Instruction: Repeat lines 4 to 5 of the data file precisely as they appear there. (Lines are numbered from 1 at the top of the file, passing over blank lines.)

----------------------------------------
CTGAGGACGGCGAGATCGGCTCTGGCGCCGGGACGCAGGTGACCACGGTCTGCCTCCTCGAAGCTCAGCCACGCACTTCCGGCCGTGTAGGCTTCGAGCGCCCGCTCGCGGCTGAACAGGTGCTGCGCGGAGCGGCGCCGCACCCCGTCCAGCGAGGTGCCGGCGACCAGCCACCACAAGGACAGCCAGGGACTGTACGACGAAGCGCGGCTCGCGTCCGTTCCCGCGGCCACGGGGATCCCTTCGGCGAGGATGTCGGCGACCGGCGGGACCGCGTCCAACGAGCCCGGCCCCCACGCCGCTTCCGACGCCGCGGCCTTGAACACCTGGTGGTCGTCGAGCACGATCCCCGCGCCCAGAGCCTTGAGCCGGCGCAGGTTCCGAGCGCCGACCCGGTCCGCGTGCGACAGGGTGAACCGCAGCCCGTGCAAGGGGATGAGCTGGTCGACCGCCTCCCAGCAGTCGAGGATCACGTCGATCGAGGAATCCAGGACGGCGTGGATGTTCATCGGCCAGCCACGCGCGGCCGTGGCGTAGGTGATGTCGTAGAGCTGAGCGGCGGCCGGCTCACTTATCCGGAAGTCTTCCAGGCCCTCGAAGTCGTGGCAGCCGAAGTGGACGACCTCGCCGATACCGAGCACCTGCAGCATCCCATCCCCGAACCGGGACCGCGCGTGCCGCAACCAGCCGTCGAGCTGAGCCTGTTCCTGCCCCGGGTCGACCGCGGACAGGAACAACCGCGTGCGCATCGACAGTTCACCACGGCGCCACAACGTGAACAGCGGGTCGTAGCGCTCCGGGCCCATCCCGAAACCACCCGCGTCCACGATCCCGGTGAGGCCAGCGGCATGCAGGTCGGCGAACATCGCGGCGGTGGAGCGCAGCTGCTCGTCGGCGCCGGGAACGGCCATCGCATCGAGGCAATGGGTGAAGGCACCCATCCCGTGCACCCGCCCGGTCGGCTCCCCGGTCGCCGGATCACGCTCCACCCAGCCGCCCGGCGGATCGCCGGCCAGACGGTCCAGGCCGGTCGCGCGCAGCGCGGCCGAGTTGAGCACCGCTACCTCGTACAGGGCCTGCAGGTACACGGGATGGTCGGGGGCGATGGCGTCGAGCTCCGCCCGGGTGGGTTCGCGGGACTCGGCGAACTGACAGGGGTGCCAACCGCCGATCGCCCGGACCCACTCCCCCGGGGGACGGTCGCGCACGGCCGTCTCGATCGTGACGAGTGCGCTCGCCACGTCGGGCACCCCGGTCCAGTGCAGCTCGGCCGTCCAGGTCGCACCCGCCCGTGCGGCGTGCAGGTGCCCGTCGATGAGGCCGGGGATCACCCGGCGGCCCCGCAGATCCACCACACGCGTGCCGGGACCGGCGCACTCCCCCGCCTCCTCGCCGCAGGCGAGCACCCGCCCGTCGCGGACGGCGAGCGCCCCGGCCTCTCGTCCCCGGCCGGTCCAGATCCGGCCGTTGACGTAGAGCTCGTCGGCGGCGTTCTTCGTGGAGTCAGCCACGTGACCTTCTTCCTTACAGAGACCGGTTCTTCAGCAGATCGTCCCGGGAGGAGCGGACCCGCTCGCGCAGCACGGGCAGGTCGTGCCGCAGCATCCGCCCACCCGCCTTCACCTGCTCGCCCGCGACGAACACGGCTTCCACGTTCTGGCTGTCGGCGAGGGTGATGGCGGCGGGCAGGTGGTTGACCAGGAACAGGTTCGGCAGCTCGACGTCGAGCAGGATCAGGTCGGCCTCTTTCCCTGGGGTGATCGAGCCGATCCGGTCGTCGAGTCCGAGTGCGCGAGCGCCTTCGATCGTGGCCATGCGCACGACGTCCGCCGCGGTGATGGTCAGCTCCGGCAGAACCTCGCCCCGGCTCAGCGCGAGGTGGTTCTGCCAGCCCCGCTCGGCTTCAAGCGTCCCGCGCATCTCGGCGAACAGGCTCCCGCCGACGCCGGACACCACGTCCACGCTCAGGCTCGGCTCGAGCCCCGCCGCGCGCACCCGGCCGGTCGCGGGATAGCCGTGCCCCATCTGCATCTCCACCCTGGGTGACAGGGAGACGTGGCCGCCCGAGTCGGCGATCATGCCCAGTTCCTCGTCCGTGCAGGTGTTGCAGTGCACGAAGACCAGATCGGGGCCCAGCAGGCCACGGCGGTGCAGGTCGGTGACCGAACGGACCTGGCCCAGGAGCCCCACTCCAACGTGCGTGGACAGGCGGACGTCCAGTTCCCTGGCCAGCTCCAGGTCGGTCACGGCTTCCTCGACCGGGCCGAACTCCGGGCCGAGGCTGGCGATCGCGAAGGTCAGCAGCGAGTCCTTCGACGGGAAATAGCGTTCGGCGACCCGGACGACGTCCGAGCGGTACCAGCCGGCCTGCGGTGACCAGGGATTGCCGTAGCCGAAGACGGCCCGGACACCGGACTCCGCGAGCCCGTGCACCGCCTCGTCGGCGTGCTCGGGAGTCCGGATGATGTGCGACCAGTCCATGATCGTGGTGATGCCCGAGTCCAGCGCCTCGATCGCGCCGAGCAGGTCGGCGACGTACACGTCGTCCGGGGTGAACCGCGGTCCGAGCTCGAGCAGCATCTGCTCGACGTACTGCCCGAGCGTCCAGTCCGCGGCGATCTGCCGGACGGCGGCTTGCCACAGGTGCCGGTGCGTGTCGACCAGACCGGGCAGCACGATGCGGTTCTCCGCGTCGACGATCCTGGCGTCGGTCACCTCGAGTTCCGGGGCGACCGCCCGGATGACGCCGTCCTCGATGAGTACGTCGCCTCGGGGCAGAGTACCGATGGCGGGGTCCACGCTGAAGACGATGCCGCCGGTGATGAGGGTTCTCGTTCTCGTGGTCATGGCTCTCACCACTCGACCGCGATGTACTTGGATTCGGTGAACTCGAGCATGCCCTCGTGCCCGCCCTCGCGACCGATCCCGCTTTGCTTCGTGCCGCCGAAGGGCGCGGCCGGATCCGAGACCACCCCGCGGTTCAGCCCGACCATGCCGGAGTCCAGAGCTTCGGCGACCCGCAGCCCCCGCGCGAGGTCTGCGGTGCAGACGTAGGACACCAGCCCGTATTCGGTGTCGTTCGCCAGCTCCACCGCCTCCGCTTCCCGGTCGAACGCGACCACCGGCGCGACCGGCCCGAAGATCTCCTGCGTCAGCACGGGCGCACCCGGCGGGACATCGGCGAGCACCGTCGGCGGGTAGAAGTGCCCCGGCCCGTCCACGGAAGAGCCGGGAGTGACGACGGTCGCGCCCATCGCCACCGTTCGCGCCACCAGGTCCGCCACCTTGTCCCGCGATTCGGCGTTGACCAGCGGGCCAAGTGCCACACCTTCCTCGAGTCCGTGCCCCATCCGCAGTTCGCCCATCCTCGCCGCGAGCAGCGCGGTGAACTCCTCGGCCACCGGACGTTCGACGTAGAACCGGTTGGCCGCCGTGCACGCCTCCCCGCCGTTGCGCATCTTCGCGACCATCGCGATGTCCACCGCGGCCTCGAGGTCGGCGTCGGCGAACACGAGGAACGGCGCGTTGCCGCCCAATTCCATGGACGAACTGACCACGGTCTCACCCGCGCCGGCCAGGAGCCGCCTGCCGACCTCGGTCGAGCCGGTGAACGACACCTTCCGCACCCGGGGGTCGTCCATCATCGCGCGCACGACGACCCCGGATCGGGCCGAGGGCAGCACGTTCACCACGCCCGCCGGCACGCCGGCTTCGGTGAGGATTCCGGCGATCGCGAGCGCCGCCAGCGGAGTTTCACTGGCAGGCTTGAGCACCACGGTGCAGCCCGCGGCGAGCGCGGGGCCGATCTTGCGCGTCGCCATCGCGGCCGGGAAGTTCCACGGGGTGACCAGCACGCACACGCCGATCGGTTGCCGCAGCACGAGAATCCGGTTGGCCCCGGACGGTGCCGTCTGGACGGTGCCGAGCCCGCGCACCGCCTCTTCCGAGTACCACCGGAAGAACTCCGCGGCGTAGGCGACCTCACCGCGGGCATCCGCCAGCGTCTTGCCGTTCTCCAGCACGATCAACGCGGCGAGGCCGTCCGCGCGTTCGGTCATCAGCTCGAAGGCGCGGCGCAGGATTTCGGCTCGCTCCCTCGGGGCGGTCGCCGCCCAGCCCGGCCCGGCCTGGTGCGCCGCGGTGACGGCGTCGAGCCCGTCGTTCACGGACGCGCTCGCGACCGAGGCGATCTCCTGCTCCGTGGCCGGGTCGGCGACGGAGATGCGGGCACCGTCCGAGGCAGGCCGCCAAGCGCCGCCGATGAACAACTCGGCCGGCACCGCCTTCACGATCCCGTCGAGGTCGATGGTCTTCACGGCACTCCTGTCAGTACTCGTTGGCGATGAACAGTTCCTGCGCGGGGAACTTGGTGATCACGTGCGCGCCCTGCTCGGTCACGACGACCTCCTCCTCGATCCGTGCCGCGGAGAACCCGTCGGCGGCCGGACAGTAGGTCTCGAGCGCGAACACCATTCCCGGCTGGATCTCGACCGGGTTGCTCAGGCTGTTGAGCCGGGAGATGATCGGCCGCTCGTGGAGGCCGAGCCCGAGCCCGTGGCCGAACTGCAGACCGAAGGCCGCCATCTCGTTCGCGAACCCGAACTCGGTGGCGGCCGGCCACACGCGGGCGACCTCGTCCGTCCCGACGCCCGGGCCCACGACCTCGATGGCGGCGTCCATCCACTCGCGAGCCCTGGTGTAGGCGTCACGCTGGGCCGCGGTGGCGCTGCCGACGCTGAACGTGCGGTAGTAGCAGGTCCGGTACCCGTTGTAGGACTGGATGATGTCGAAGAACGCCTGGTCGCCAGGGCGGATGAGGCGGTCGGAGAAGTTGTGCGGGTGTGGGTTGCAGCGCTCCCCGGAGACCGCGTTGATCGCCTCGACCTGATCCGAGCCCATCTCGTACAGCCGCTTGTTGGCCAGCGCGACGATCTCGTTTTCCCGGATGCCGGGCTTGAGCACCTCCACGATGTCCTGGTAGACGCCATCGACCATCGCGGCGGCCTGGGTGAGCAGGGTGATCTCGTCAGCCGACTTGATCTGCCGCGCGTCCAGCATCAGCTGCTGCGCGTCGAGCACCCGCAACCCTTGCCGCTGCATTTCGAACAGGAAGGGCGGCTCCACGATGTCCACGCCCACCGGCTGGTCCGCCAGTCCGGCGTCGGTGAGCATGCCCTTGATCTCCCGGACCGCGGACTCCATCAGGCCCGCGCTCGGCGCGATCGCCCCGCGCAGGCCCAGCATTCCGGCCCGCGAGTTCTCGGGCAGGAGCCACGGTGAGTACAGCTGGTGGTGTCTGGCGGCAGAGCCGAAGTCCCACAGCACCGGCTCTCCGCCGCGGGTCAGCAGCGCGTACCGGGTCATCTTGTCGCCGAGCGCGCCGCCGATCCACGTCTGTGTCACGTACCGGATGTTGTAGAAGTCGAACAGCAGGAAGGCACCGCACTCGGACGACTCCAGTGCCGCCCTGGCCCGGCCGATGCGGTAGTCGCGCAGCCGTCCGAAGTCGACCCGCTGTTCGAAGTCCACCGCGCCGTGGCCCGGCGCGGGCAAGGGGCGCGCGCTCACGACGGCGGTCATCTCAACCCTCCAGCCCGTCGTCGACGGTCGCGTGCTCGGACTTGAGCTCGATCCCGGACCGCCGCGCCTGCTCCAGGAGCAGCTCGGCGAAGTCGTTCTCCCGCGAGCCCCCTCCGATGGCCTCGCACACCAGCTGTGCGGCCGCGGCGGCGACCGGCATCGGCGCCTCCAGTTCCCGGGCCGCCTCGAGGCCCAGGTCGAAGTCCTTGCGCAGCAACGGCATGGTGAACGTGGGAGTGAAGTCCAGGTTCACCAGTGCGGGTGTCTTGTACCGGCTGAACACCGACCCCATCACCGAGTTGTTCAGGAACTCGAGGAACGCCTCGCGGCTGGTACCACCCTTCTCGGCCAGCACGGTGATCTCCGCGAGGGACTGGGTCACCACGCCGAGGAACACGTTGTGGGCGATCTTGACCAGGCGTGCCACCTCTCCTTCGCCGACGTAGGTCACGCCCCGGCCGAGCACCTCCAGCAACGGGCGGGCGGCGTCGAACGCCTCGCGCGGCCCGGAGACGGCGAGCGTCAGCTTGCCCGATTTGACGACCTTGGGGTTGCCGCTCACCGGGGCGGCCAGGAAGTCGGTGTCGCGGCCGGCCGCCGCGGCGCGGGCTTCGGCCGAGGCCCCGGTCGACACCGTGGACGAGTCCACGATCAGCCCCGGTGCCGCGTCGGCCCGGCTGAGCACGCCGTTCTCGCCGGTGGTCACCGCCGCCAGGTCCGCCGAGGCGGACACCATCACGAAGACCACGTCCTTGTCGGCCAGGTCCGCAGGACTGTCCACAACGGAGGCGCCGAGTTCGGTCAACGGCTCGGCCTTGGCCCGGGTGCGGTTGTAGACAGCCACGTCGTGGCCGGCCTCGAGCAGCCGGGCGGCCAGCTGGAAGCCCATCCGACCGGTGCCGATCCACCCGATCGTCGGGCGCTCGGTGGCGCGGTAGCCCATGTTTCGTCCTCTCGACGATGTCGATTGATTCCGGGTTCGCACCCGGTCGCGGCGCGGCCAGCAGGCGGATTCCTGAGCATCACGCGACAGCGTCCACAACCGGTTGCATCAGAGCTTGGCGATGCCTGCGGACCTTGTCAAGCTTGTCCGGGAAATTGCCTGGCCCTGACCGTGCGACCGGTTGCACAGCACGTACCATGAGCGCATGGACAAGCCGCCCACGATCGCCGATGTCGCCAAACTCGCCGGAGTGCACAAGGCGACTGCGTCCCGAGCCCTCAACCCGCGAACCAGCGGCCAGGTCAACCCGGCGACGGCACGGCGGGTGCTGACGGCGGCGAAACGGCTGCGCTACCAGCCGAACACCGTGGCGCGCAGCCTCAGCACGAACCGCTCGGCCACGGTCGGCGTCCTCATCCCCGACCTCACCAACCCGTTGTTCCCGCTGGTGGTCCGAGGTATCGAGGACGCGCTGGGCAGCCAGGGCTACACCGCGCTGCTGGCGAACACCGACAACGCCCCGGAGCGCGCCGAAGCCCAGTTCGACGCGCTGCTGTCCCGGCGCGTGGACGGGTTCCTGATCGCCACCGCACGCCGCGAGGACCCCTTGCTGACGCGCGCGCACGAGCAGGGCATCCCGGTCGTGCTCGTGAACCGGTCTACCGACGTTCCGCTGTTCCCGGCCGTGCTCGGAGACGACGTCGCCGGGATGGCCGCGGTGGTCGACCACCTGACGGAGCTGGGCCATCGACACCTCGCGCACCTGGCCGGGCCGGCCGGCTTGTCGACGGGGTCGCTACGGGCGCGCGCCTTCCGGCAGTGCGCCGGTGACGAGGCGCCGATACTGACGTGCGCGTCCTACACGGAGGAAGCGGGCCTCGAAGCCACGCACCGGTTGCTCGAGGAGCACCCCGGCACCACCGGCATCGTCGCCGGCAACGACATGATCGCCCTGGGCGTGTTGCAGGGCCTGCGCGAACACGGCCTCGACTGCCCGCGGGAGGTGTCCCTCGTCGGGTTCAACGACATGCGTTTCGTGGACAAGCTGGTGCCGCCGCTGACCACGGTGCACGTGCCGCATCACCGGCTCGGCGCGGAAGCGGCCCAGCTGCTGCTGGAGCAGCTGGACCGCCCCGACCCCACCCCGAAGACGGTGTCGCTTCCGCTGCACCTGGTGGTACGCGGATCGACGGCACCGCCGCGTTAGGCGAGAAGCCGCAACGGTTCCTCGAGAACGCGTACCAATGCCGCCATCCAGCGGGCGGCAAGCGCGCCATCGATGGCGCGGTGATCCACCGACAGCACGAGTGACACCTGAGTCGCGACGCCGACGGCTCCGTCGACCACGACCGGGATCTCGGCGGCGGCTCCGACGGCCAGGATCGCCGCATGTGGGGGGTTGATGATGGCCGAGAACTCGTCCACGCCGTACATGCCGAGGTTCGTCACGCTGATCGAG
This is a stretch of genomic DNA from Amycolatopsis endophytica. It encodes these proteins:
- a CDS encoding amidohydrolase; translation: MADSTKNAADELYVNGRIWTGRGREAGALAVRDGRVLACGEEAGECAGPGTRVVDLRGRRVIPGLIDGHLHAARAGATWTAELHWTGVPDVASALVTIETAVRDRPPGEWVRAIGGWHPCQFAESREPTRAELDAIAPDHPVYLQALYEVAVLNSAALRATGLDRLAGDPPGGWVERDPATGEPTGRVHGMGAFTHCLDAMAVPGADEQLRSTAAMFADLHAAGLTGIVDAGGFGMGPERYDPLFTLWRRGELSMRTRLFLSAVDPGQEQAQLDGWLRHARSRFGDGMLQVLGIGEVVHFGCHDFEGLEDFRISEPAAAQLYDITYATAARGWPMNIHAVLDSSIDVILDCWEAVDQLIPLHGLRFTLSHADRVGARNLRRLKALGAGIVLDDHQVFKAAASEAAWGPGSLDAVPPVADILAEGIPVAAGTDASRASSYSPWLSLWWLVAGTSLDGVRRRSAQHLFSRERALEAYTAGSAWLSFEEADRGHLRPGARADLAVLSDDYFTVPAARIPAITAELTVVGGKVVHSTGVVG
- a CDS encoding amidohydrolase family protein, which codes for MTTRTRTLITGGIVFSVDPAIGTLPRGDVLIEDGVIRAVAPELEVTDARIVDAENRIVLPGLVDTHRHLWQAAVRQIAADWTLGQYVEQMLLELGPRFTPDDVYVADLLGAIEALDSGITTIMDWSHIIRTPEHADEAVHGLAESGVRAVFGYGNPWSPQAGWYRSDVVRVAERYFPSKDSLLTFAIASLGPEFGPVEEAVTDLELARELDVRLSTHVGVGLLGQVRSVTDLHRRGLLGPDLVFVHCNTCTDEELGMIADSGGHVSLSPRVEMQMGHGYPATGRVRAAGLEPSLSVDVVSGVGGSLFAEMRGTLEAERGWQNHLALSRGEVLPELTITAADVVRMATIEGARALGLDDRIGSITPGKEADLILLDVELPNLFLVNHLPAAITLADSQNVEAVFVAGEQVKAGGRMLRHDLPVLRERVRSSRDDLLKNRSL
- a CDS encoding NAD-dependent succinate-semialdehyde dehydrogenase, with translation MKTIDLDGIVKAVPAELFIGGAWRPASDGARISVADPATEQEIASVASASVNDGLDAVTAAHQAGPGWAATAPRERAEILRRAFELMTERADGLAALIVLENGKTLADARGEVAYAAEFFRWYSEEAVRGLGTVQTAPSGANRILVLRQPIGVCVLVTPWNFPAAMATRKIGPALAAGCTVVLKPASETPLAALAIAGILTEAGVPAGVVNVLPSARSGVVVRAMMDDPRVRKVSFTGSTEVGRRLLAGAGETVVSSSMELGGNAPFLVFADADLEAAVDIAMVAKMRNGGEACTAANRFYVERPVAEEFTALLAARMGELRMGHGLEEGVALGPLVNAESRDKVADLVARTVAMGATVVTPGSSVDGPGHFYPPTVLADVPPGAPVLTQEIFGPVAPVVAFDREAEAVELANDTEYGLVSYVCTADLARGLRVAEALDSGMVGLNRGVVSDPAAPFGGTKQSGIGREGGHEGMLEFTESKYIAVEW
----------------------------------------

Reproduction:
- a CDS encoding amidohydrolase family protein, which codes for MTTRTRTLITGGIVFSVDPAIGTLPRGDVLIEDGVIRAVAPELEVTDARIVDAENRIVLPGLVDTHRHLWQAAVRQIAADWTLGQYVEQMLLELGPRFTPDDVYVADLLGAIEALDSGITTIMDWSHIIRTPEHADEAVHGLAESGVRAVFGYGNPWSPQAGWYRSDVVRVAERYFPSKDSLLTFAIASLGPEFGPVEEAVTDLELARELDVRLSTHVGVGLLGQVRSVTDLHRRGLLGPDLVFVHCNTCTDEELGMIADSGGHVSLSPRVEMQMGHGYPATGRVRAAGLEPSLSVDVVSGVGGSLFAEMRGTLEAERGWQNHLALSRGEVLPELTITAADVVRMATIEGARALGLDDRIGSITPGKEADLILLDVELPNLFLVNHLPAAITLADSQNVEAVFVAGEQVKAGGRMLRHDLPVLRERVRSSRDDLLKNRSL
- a CDS encoding NAD-dependent succinate-semialdehyde dehydrogenase, with translation MKTIDLDGIVKAVPAELFIGGAWRPASDGARISVADPATEQEIASVASASVNDGLDAVTAAHQAGPGWAATAPRERAEILRRAFELMTERADGLAALIVLENGKTLADARGEVAYAAEFFRWYSEEAVRGLGTVQTAPSGANRILVLRQPIGVCVLVTPWNFPAAMATRKIGPALAAGCTVVLKPASETPLAALAIAGILTEAGVPAGVVNVLPSARSGVVVRAMMDDPRVRKVSFTGSTEVGRRLLAGAGETVVSSSMELGGNAPFLVFADADLEAAVDIAMVAKMRNGGEACTAANRFYVERPVAEEFTALLAARMGELRMGHGLEEGVALGPLVNAESRDKVADLVARTVAMGATVVTPGSSVDGPGHFYPPTVLADVPPGAPVLTQEIFGPVAPVVAFDREAEAVELANDTEYGLVSYVCTADLARGLRVAEALDSGMVGLNRGVVSDPAAPFGGTKQSGIGREGGHEGMLEFTESKYIAVEW